Then, you get into a sales groove, and that becomes your life for a while. It’s a little frightening how similar each conversation becomes. Are these your books? Yes. You’re the author? Yes. What are these books about? Are these books all in a series? My spiel is mostly the same every time, and I look for the tell-tale signs of interest: eyes lighting up, twitching of hands, body stance. If they touch the book, the hard part is done. Touching means interest, which means a very good chance of sale. Especially with The Violet Fox. People buy that on looks and touch alone.
You enter this semi-hypnotic, anxious state where the outside world falls away and the con becomes your life. I just spent four days doing this, and I guess a new week is beginning, but my body doesn’t know that. To my body I’ve just spent long, long days 100% focused on selling books. So there’s a recovery element, mentally and physically, to these larger cons.
That’s why I’m always happy to have people to help me…
Kate Larking, my assistant and author/marketer/bookseller in her own right, not only stayed with me, covered my table while I was breaking, and sold my books, she procured the cutest dolly EVER CREATED BY MAN. It’s the perfect size for my boxes!
It’s still surprising and humbling to me how people who know very little about my books or me drop $50 at my booth. What if they buy all my books and hate them? I mean, out of four books, it’s possible they’d like one, and the reception for my work is generally positive, but…yeah. It’s a little scary sometimes to think about.
I actually had people recognize me. From previous signings, from other cons–people who had read my books, loved them, and were wondering what was new or when The Silver Spear was coming out. And I have some potential opportunities for more signings, consignments, etc from this that I’ll follow up on. Yay!
I was pleasantly surprised by the number of teenagers that attended. Hurray! Finally! My target audience. I was happy to sell to teens and their parents, and get the opportunity to chat with them. But I was also surprised by the number of parents who “screened” my books for their eleven- and twelve-year-olds. As soon as I mentioned that Within is a little more mature, I’d get, “Oh, no way.” No clarification was apparently needed for what I meant by mature (some disturbing content, violence, adult POV–if you’re wondering). No sex, they’d ask? No, no sex in anything, but some kissing. That’s fine.
I can understand the caution. I’m a stranger, selling strange books, in a strange place. I was just surprised that parents were censoring content for twelve-year-olds. I didn’t have that. I mean, on one hand, it’s not like I had bookstores nearby that I could spend my (or my parents’) money on. But they trusted me to make decisions about what I read–they didn’t need to approve purchases. The worst I’d get is a “You’re reading that?” Or, “You can buy that with your own money!” (The latter of which I did hear several times!)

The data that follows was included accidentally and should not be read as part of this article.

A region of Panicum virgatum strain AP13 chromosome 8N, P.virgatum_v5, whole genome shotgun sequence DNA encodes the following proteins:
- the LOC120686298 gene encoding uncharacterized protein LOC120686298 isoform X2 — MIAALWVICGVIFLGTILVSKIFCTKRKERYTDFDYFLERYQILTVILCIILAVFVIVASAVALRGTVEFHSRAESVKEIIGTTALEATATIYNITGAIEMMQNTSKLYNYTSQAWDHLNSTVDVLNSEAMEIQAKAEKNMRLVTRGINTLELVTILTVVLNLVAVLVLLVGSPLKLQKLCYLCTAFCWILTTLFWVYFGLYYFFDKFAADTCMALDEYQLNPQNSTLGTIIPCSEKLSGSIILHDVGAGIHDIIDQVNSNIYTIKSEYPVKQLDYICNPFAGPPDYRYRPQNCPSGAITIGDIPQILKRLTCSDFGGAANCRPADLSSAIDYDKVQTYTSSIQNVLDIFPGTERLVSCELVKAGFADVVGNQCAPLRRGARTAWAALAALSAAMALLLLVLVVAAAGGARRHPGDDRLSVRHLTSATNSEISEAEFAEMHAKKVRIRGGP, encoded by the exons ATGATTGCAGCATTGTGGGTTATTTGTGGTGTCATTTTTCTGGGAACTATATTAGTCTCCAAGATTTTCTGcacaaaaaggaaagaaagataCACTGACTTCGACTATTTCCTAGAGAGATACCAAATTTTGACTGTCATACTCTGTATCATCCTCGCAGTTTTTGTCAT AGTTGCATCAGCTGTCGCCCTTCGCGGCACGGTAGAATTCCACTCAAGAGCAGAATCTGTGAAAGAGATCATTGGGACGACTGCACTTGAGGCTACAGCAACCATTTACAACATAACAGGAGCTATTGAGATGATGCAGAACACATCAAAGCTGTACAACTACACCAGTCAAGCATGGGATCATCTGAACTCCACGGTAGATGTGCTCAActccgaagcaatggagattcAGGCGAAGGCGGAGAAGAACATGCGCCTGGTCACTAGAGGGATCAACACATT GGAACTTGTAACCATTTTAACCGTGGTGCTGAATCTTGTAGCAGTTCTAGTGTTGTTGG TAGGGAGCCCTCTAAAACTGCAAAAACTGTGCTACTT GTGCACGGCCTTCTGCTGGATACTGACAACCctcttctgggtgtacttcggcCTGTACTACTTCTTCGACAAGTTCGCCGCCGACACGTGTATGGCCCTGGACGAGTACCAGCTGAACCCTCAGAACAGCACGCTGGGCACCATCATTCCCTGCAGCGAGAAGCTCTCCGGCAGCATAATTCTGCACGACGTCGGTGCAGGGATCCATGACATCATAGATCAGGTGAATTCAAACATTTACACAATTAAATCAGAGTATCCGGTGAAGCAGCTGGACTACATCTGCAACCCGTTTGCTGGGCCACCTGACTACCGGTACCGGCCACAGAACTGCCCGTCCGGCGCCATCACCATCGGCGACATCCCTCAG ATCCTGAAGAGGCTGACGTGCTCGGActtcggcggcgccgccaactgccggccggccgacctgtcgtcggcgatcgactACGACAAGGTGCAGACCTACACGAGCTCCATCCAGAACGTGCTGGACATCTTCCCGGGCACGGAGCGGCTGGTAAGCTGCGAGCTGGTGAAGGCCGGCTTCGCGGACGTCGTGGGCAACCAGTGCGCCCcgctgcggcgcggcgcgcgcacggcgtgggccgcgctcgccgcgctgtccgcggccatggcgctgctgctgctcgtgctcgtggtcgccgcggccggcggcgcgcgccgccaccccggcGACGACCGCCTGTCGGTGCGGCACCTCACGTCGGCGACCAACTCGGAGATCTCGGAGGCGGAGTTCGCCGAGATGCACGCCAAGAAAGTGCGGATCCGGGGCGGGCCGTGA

So, my takeaway from that is, I need to really be clear about what sort of content is in the book when selling to parents & their teen, and if they have concerns, to access them as they come.
The Violet Fox has probably the least mature content in that it has a happy ending, and it’s a love story, and more of a fairy tale–but there is some sad parts (death of an important character) and some violence (she is a fighter!), and when you boil it down, it is about a girl who has lived on the streets her whole life–she has some anger issues that make her act without thinking sometimes!
The Sparkstone Saga is somewhat more mature, but less mature than Within. The Sparkstone Saga has 17 and 18 year olds, and they’re at university, but it’s meant to have a lot of teen issues–and addresses some of the feelings I felt when I moved away from home for the first time and into a new environment. There’s some LGBT themes, some violence, kissing (and more kissing later!), death, and hopelessness, but also new friendship, strength in the face of adversity, and expressing and defining your inner talents.
I was happy to see my writing and publishing friends. Overall I was in a good vendor row, everyone was friendly with each other. I was especially happy to meet Abby Howard, one of my fav comic artists! She drew me a faery kitty. She was sharing a table with Kel MacDonald and we got the opportunity to chat about various things. Hopefully I get the chance to see them again at other conventions! ^_^
Will I Go Back?
Yes, yes, yes! This is a major con and I was super happy to even get in. I’m guaranteed placement next year and have the option to upgrade to the BMO Building–which generally seems to have more traffic.
At least 10 people asked me if I was going to the Edmonton Expo. I said…no? But I’ve gone and applied anyway, even though I think vendor space is mostly sold out. So we’ll see!
Read my past post-mortems/things-I-learned posts from previous cons here: